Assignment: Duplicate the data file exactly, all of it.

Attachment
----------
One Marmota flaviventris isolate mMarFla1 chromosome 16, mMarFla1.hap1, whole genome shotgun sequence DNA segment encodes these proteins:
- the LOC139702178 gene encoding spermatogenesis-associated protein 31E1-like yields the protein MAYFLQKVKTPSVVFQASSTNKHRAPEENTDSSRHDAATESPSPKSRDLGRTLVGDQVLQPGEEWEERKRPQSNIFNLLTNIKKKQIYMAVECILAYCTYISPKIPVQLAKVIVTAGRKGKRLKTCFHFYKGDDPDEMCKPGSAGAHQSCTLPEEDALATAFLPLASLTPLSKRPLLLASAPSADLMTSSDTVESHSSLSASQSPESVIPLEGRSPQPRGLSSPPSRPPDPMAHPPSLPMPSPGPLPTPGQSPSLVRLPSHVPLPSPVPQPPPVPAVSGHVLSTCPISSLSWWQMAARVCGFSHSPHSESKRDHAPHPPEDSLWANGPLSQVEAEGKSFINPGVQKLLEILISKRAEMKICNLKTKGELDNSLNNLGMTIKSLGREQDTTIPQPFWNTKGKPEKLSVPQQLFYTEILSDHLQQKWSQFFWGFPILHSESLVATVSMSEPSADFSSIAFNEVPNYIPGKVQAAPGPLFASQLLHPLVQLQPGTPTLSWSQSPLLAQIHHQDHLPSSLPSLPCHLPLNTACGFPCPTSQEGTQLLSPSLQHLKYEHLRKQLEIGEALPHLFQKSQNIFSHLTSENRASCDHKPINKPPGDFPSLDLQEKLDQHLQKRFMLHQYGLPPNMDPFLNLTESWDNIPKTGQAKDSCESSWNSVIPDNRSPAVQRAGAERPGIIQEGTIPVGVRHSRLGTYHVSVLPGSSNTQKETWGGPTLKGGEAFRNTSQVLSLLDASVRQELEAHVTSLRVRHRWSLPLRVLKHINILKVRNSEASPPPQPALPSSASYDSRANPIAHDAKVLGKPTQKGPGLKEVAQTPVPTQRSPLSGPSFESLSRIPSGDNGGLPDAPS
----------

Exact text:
One Marmota flaviventris isolate mMarFla1 chromosome 16, mMarFla1.hap1, whole genome shotgun sequence DNA segment encodes these proteins:
- the LOC139702178 gene encoding spermatogenesis-associated protein 31E1-like yields the protein MAYFLQKVKTPSVVFQASSTNKHRAPEENTDSSRHDAATESPSPKSRDLGRTLVGDQVLQPGEEWEERKRPQSNIFNLLTNIKKKQIYMAVECILAYCTYISPKIPVQLAKVIVTAGRKGKRLKTCFHFYKGDDPDEMCKPGSAGAHQSCTLPEEDALATAFLPLASLTPLSKRPLLLASAPSADLMTSSDTVESHSSLSASQSPESVIPLEGRSPQPRGLSSPPSRPPDPMAHPPSLPMPSPGPLPTPGQSPSLVRLPSHVPLPSPVPQPPPVPAVSGHVLSTCPISSLSWWQMAARVCGFSHSPHSESKRDHAPHPPEDSLWANGPLSQVEAEGKSFINPGVQKLLEILISKRAEMKICNLKTKGELDNSLNNLGMTIKSLGREQDTTIPQPFWNTKGKPEKLSVPQQLFYTEILSDHLQQKWSQFFWGFPILHSESLVATVSMSEPSADFSSIAFNEVPNYIPGKVQAAPGPLFASQLLHPLVQLQPGTPTLSWSQSPLLAQIHHQDHLPSSLPSLPCHLPLNTACGFPCPTSQEGTQLLSPSLQHLKYEHLRKQLEIGEALPHLFQKSQNIFSHLTSENRASCDHKPINKPPGDFPSLDLQEKLDQHLQKRFMLHQYGLPPNMDPFLNLTESWDNIPKTGQAKDSCESSWNSVIPDNRSPAVQRAGAERPGIIQEGTIPVGVRHSRLGTYHVSVLPGSSNTQKETWGGPTLKGGEAFRNTSQVLSLLDASVRQELEAHVTSLRVRHRWSLPLRVLKHINILKVRNSEASPPPQPALPSSASYDSRANPIAHDAKVLGKPTQKGPGLKEVAQTPVPTQRSPLSGPSFESLSRIPSGDNGGLPDAPS